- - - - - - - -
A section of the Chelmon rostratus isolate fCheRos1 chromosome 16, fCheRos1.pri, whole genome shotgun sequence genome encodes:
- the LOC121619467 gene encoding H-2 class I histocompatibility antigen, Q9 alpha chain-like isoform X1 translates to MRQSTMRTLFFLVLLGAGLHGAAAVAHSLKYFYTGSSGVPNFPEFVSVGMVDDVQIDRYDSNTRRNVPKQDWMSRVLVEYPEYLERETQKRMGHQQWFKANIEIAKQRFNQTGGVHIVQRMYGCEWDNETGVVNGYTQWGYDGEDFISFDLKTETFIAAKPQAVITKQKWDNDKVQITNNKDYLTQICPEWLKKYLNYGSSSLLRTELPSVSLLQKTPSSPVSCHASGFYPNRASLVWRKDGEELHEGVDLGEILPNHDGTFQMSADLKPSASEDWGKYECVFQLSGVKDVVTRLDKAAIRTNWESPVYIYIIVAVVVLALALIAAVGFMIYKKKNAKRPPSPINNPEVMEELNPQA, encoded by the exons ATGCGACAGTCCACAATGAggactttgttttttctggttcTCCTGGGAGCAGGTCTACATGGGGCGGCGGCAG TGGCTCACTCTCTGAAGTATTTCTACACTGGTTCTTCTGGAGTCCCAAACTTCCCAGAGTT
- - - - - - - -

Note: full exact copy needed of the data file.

A section of the Chelmon rostratus isolate fCheRos1 chromosome 16, fCheRos1.pri, whole genome shotgun sequence genome encodes:
- the LOC121619467 gene encoding H-2 class I histocompatibility antigen, Q9 alpha chain-like isoform X1 translates to MRQSTMRTLFFLVLLGAGLHGAAAVAHSLKYFYTGSSGVPNFPEFVSVGMVDDVQIDRYDSNTRRNVPKQDWMSRVLVEYPEYLERETQKRMGHQQWFKANIEIAKQRFNQTGGVHIVQRMYGCEWDNETGVVNGYTQWGYDGEDFISFDLKTETFIAAKPQAVITKQKWDNDKVQITNNKDYLTQICPEWLKKYLNYGSSSLLRTELPSVSLLQKTPSSPVSCHASGFYPNRASLVWRKDGEELHEGVDLGEILPNHDGTFQMSADLKPSASEDWGKYECVFQLSGVKDVVTRLDKAAIRTNWESPVYIYIIVAVVVLALALIAAVGFMIYKKKNAKRPPSPINNPEVMEELNPQA, encoded by the exons ATGCGACAGTCCACAATGAggactttgttttttctggttcTCCTGGGAGCAGGTCTACATGGGGCGGCGGCAG TGGCTCACTCTCTGAAGTATTTCTACACTGGTTCTTCTGGAGTCCCAAACTTCCCAGAGTT